Linx IAS featured on

By Ben Radding

The other device I saw that stuck out to me was the Linx IAS sports impact monitoring system from appropriately named BlackBox Biometrics. Relevant now more than ever with the controversy surrounding how the NFL deals with concussions, the Linx IAS is a device—not larger than a USB drive—that you put into a skullcap and, using a 3-axis accelerometer and 3-axis gyroscope, can detect how hard you collide with another player. The accompanying app gives info on a smartphone or tablet with a color-coding system—green means you’re fine, yellow is to check for a concussion, and red… well, who needs a working brain?

Originally used by the military for about five years to test for signs of concussion after, say, IED blasts or artillery training, they’ve slimmed down the device so it fits under a helmet—though a helmet’s not necessary. They had it on a test dummy named Bob, and no matter how hard I hit him, I couldn’t seem to give Bob a concussion. The nice folks at the booth assured me that he’s tougher than he looks.

For mass production, this will be for a mother who wants to track her son’s collisions during a middle school football match in real time, along with coaches. The big-picture use is if they can get enough football players or active members of the military wearing them, then they have a large sample of data to do studies on and draw conclusions from. Here’s hoping.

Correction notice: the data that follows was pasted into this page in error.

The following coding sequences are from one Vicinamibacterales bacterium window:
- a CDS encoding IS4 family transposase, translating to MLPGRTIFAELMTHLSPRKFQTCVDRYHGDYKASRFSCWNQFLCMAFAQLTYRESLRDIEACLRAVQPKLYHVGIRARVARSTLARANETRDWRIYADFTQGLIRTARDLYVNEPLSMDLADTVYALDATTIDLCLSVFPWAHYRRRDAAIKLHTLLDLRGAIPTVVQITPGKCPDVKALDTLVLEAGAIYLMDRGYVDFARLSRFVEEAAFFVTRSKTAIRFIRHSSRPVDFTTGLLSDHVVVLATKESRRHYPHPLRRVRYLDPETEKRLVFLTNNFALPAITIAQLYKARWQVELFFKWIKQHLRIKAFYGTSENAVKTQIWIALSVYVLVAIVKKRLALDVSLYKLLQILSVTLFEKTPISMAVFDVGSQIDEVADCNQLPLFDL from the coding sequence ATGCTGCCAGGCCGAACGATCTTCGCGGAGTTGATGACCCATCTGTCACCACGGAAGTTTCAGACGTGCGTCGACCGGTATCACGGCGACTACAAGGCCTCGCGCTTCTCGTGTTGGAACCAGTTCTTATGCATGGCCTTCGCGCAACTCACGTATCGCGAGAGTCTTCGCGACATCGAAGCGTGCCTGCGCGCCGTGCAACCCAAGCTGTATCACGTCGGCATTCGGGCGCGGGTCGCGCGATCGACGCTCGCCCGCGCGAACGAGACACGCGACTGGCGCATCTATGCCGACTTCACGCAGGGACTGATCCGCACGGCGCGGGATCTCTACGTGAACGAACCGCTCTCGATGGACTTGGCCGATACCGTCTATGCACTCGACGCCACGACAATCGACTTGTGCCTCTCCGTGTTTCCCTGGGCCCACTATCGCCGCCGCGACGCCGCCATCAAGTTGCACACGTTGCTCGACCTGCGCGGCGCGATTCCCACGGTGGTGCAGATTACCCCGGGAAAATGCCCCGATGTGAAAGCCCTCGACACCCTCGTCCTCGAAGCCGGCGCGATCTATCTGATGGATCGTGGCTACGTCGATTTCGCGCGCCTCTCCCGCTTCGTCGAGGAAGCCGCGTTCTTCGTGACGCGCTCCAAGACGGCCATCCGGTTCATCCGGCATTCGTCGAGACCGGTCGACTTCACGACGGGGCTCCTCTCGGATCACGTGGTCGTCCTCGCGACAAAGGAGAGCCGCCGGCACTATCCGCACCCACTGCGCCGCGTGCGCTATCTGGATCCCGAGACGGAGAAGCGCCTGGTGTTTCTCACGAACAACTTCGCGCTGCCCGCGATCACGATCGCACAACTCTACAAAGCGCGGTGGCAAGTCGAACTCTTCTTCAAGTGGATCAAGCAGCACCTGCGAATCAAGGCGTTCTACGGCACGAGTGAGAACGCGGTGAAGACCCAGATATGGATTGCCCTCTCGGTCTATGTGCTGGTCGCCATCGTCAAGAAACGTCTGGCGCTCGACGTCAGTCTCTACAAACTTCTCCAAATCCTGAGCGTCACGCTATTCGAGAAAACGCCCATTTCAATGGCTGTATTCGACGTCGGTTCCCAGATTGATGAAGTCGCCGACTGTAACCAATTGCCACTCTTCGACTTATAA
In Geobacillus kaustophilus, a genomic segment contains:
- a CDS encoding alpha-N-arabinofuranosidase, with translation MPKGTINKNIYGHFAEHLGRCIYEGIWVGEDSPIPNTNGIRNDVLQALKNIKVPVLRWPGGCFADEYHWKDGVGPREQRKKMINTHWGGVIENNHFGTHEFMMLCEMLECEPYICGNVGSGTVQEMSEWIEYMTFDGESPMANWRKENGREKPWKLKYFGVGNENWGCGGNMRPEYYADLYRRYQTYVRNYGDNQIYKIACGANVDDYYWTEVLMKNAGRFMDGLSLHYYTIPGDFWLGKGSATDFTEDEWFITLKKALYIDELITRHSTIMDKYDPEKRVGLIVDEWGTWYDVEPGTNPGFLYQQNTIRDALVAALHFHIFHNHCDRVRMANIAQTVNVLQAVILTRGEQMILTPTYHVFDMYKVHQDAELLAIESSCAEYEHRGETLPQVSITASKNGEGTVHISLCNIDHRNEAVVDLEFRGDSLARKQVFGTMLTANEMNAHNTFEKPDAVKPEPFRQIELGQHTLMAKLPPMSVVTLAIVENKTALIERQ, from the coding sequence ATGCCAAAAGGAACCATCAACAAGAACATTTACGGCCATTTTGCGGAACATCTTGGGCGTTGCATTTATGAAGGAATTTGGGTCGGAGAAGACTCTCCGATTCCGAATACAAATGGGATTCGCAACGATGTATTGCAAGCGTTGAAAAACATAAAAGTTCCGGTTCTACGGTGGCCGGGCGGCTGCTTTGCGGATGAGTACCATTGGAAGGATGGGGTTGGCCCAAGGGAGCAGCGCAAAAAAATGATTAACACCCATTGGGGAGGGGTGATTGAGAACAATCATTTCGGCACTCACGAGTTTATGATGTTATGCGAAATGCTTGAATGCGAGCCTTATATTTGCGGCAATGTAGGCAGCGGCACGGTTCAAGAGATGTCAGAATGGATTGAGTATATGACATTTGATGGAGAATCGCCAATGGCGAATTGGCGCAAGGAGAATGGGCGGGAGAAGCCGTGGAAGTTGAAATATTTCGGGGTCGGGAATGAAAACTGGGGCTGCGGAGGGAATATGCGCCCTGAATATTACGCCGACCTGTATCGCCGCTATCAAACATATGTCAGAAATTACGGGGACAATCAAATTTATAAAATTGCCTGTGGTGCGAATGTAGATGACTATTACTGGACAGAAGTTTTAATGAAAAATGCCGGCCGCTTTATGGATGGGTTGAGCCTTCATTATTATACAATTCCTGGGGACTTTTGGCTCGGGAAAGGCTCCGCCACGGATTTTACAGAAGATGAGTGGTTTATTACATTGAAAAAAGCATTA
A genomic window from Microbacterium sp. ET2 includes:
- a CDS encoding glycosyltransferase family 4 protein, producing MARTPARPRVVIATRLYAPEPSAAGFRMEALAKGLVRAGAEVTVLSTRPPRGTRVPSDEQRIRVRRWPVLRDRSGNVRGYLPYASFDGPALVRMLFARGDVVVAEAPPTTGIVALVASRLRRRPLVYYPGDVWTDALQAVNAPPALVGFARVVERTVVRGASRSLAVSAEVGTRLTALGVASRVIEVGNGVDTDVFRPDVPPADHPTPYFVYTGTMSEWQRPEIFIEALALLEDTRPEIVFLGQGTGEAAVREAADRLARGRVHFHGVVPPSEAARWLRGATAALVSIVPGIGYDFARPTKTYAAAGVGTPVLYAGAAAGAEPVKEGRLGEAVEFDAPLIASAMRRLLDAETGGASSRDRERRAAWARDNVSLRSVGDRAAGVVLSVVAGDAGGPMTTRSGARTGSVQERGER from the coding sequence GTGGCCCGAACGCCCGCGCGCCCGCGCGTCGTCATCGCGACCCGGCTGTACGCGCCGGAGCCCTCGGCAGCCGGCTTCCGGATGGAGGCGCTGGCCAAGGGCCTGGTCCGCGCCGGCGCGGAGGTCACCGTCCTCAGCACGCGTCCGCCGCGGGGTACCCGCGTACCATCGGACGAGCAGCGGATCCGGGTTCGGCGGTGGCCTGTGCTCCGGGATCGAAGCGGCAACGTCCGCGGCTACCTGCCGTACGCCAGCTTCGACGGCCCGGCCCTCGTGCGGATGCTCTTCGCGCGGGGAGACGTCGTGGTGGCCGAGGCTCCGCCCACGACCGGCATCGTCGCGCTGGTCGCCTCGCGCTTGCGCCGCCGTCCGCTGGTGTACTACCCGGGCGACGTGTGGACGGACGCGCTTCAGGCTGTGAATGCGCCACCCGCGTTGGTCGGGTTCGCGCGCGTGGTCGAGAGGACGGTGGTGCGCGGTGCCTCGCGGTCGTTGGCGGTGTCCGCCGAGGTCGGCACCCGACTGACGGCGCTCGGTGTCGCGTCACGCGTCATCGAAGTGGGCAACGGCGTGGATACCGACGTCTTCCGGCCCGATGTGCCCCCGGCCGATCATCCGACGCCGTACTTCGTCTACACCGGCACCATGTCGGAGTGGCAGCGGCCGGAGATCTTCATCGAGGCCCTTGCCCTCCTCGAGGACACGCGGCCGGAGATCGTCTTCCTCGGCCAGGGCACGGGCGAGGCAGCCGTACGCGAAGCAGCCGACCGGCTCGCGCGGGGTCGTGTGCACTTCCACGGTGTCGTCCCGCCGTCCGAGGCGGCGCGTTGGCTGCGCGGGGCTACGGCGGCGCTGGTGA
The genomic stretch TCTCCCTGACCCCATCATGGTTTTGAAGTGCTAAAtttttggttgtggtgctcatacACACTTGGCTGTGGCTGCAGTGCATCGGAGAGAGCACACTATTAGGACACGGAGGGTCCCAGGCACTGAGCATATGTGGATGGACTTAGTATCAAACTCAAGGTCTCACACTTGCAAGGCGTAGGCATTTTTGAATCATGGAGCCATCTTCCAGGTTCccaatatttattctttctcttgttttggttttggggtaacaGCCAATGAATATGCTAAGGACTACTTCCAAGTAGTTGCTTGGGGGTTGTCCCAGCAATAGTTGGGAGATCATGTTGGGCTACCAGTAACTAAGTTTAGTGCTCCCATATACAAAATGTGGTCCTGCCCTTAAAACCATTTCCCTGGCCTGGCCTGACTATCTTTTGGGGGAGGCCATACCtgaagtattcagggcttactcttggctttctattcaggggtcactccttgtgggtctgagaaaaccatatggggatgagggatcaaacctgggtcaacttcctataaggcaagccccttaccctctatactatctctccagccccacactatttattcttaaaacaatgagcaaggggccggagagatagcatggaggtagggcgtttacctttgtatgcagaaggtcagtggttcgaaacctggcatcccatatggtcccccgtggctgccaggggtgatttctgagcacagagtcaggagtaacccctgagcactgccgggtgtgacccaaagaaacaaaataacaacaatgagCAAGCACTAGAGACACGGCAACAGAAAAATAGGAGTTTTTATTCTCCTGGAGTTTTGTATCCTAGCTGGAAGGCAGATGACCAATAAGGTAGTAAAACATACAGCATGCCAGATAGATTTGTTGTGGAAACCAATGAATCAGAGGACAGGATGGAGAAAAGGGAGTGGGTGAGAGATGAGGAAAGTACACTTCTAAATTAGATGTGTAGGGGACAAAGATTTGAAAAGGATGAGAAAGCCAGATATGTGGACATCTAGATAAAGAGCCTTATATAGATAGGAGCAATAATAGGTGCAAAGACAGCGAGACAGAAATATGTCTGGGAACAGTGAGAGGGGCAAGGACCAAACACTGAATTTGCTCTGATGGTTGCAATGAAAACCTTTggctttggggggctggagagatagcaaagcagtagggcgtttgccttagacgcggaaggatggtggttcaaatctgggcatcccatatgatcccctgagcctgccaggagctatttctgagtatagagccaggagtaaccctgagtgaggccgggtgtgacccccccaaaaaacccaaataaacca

BlackBox Biometrics Linx IAS |

Linx IAS helps identify sports concussions

By C.C. Weiss

Concussions – or at least concussion discussions – are all the rage lately, particularly in relation to professional sports leagues like the NFL. BlackBox Biometrics is adding to the discussion with a small, lightweight sensor designed to track concussive forces. Derived from the company’s military blast force sensor, the consumer-grade Linx IAS straps to the head via a beanie or headband and measures impacts, providing an easy-read analysis that can help athletes identify concussions.

BlackBox debuted the Linx IAS at CES 2015, where it won Innovation Awards in the Fitness, Sports and Biotech; Tech for a Better World; and Wearable Technologies categories. The wearable, which weighs about the same as a nickel and looks like a thin, flat USB drive, uses an integrated three-axis accelerometer and three-axis gyroscope to measure forces on the head. By sliding it into the accompanying skull cap or headband, the athlete can wear it under a helmet or on its own, in warm or cold weather. BlackBox imagines it being used for team sports like football and hockey, as well as individual sports like snowboarding, bicycling and skateboarding.